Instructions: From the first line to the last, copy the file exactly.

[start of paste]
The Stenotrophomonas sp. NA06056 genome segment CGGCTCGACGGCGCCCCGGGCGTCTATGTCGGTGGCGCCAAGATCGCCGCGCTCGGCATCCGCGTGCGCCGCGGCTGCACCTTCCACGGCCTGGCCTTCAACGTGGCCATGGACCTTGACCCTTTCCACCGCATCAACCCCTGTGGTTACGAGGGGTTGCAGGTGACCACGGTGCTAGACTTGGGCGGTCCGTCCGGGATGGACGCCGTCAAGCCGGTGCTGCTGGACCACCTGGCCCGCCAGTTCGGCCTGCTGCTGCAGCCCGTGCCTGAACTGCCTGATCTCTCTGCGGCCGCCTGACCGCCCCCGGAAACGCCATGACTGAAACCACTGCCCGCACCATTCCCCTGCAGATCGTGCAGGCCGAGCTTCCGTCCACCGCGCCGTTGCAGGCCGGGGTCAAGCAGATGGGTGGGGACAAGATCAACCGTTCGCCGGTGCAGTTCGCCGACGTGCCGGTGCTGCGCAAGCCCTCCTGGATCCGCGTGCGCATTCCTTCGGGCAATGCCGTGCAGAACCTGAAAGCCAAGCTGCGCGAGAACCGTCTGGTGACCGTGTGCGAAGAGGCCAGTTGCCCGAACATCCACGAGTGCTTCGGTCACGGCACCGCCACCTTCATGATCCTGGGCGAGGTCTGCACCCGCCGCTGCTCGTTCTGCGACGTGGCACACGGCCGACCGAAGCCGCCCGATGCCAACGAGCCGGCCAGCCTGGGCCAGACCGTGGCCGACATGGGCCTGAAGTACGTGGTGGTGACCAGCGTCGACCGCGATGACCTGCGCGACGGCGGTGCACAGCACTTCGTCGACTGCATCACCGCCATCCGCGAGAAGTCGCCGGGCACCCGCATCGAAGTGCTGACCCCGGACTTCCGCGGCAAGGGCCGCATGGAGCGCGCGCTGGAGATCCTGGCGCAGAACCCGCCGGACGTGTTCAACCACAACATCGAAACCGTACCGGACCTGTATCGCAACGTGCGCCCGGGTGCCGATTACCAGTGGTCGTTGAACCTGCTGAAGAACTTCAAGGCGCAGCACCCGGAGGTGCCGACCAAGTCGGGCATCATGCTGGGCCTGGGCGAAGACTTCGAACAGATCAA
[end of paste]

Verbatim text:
The Stenotrophomonas sp. NA06056 genome segment CGGCTCGACGGCGCCCCGGGCGTCTATGTCGGTGGCGCCAAGATCGCCGCGCTCGGCATCCGCGTGCGCCGCGGCTGCACCTTCCACGGCCTGGCCTTCAACGTGGCCATGGACCTTGACCCTTTCCACCGCATCAACCCCTGTGGTTACGAGGGGTTGCAGGTGACCACGGTGCTAGACTTGGGCGGTCCGTCCGGGATGGACGCCGTCAAGCCGGTGCTGCTGGACCACCTGGCCCGCCAGTTCGGCCTGCTGCTGCAGCCCGTGCCTGAACTGCCTGATCTCTCTGCGGCCGCCTGACCGCCCCCGGAAACGCCATGACTGAAACCACTGCCCGCACCATTCCCCTGCAGATCGTGCAGGCCGAGCTTCCGTCCACCGCGCCGTTGCAGGCCGGGGTCAAGCAGATGGGTGGGGACAAGATCAACCGTTCGCCGGTGCAGTTCGCCGACGTGCCGGTGCTGCGCAAGCCCTCCTGGATCCGCGTGCGCATTCCTTCGGGCAATGCCGTGCAGAACCTGAAAGCCAAGCTGCGCGAGAACCGTCTGGTGACCGTGTGCGAAGAGGCCAGTTGCCCGAACATCCACGAGTGCTTCGGTCACGGCACCGCCACCTTCATGATCCTGGGCGAGGTCTGCACCCGCCGCTGCTCGTTCTGCGACGTGGCACACGGCCGACCGAAGCCGCCCGATGCCAACGAGCCGGCCAGCCTGGGCCAGACCGTGGCCGACATGGGCCTGAAGTACGTGGTGGTGACCAGCGTCGACCGCGATGACCTGCGCGACGGCGGTGCACAGCACTTCGTCGACTGCATCACCGCCATCCGCGAGAAGTCGCCGGGCACCCGCATCGAAGTGCTGACCCCGGACTTCCGCGGCAAGGGCCGCATGGAGCGCGCGCTGGAGATCCTGGCGCAGAACCCGCCGGACGTGTTCAACCACAACATCGAAACCGTACCGGACCTGTATCGCAACGTGCGCCCGGGTGCCGATTACCAGTGGTCGTTGAACCTGCTGAAGAACTTCAAGGCGCAGCACCCGGAGGTGCCGACCAAGTCGGGCATCATGCTGGGCCTGGGCGAAGACTTCGAACAGATCAA